Spokesman: The international involvement that he has advocated is humanitarian, and it's been undertaken in thorough consultation with the Russian Government. So, I don't think it implies whether this is an internal or an international situation because it is undertaken with the cooperation of the Government. I don't know what's going to come up at the OSCE. Presumably, there'll be a full range of issues that he will have an opportunity to explore there. I haven't heard that this is going to be specifically discussed, but it could be. But of course, what I thought was interesting that he said today on his arrival in Japan, is that he'll wait to see what this team of his own -- that has already been there and already assessed the situation -- has to say before he takes any further action. I don't know what he might be contemplating.
Briefing by Spokeswoman for General Assembly President
The General Assembly is taking action, this morning, on four items. At the time of the briefing, the Assembly was hearing the last of the 17 speakers inscribed, before voting on a draft resolution entitled “Bethlehem 2000” (document A/54/L.20). Introduced by the Chairman of the Committee on the Exercise of the Inalienable Rights of the Palestinian People, the draft would have the Assembly welcome the impending arrival of the global, historic celebration in Bethlehem of the birth of Jesus Christ and the onset of the third millennium as a symbol of the shared hope for peace among all peoples of the world. The Assembly would also call on the international community to accelerate assistance and engagement to ensure the success of the Bethlehem 2000 project.
[The resolution was subsequently adopted by consensus, with statements after the vote by Israel and the observer of Palestine.]
The Assembly is then expected to take note of a letter by the Secretary-General (A/54/531), informing it that, pending the completion of consultations for a successor to the current Under-Secretary-General for Internal Oversight Services, whose term of office expires on 14 November, he had requested Hans Corell, Under-Secretary-General for Legal Affairs, the Legal Counsel, to oversee the Office of Internal Oversight Services.
Also this morning, the Assembly is expected to adopt two resolutions. The text on implementation of the outcome of the World Summit for Social Development (A/54/L.16), to be introduced by Chile, emphasizes the need for revitalized economic and social development within a framework that places people at the centre of development and aims to meet human needs rapidly and more effectively. Much of the text deals with next June’s special session to review and appraise implementation of the recommendations of the 1995 World Social Summit, and the preparatory process.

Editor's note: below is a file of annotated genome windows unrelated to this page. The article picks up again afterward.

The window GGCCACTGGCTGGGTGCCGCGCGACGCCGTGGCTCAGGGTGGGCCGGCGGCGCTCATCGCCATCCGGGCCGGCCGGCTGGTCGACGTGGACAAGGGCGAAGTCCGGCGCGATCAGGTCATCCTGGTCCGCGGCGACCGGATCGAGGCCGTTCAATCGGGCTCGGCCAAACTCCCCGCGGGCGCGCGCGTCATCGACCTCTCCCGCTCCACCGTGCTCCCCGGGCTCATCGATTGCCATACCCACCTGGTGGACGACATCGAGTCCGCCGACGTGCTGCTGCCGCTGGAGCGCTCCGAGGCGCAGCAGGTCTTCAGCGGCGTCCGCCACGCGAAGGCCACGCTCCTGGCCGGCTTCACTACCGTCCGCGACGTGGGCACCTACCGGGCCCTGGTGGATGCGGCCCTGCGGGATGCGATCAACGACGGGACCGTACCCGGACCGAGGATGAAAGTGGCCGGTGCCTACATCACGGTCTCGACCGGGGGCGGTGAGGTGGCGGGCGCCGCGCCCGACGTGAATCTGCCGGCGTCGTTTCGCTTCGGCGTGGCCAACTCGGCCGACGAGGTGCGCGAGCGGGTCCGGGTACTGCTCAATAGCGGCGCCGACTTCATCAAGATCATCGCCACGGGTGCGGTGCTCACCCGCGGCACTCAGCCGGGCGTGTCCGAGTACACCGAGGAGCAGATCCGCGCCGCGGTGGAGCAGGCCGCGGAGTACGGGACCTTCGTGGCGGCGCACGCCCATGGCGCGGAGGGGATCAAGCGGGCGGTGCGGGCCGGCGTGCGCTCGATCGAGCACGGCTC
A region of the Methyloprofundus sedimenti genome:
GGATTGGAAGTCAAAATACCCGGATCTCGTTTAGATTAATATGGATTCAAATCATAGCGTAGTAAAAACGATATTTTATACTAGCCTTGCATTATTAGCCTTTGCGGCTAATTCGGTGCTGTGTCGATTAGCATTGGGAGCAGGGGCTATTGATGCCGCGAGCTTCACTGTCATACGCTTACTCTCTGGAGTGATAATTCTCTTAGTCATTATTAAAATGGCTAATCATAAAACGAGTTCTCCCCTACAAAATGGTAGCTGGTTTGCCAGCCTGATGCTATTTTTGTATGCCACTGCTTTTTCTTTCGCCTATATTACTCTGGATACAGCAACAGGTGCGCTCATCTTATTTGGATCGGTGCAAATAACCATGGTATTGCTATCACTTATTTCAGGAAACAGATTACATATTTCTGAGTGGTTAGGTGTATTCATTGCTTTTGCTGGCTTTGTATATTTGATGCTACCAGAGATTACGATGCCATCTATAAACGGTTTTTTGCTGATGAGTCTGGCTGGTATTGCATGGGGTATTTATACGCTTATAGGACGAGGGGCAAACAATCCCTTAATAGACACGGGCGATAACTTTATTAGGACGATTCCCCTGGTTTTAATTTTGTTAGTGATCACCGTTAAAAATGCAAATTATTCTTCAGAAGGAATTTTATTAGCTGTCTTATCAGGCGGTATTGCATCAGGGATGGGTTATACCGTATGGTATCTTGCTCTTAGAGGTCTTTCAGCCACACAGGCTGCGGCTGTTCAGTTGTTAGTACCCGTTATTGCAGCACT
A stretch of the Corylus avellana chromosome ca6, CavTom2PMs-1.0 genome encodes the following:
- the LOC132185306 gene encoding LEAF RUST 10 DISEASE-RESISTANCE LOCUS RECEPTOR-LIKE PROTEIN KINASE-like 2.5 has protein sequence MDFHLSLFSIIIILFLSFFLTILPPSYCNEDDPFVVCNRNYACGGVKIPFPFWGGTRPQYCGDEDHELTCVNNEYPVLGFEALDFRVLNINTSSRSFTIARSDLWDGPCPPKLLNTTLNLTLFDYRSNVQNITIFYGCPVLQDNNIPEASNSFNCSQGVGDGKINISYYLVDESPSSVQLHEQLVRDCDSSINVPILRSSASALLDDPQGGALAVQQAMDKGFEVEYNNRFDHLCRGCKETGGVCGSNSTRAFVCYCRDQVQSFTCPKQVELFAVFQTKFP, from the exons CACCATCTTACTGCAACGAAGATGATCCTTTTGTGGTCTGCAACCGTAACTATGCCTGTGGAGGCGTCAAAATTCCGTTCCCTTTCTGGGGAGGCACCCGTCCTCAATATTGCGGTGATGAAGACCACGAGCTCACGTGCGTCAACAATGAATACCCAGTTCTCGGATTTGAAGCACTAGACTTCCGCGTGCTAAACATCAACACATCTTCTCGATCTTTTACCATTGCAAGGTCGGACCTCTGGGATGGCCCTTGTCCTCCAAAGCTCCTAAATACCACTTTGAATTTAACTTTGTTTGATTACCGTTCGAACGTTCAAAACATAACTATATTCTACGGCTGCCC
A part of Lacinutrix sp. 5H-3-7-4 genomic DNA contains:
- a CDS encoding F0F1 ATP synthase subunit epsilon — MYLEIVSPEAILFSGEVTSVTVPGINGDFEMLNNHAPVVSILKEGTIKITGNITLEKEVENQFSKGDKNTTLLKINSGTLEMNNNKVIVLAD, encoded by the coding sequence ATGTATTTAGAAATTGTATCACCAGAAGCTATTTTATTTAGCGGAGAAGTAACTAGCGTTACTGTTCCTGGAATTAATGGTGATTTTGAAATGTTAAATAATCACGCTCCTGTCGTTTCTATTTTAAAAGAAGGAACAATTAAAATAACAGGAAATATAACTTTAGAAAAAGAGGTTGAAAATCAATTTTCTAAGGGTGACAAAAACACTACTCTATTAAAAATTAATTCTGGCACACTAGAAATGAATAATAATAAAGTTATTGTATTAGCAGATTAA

By adopting a resolution on follow-up to the International Year of Older Persons: a society for all ages (A/54/L.6/Rev.1), to be introduced by the Dominican Republic, the Assembly will note with satisfaction the successful celebration of the Year and resolve to maintain the momentum created; urge Governments to take appropriate action to combat discrimination based on age; entrust the Commission for Social Development with revising the International Plan of Action on Ageing and elaborating a long-term strategy based on new developments since 1982; and request the Commission to adopt a recommendation on the desirability and feasibility of convening a second World Assembly on Ageing in 2002.
The Assembly President, Theo-Ben Gurirab, announced that the informal consultations on item 20, on strengthening of the coordination of humanitarian and disaster relief assistance of the United Nations, including special economic assistance, will take place at 3 p.m. on Friday, 12 November, in Conference Room 9.
Tomorrow, the Assembly will hold a special meeting to commemorate the tenth anniversary of the Convention on the Rights of the Child. There will be statements by the Assembly President, the Deputy Secretary-General, the Chairmen of the five regional groups and the United States as host country.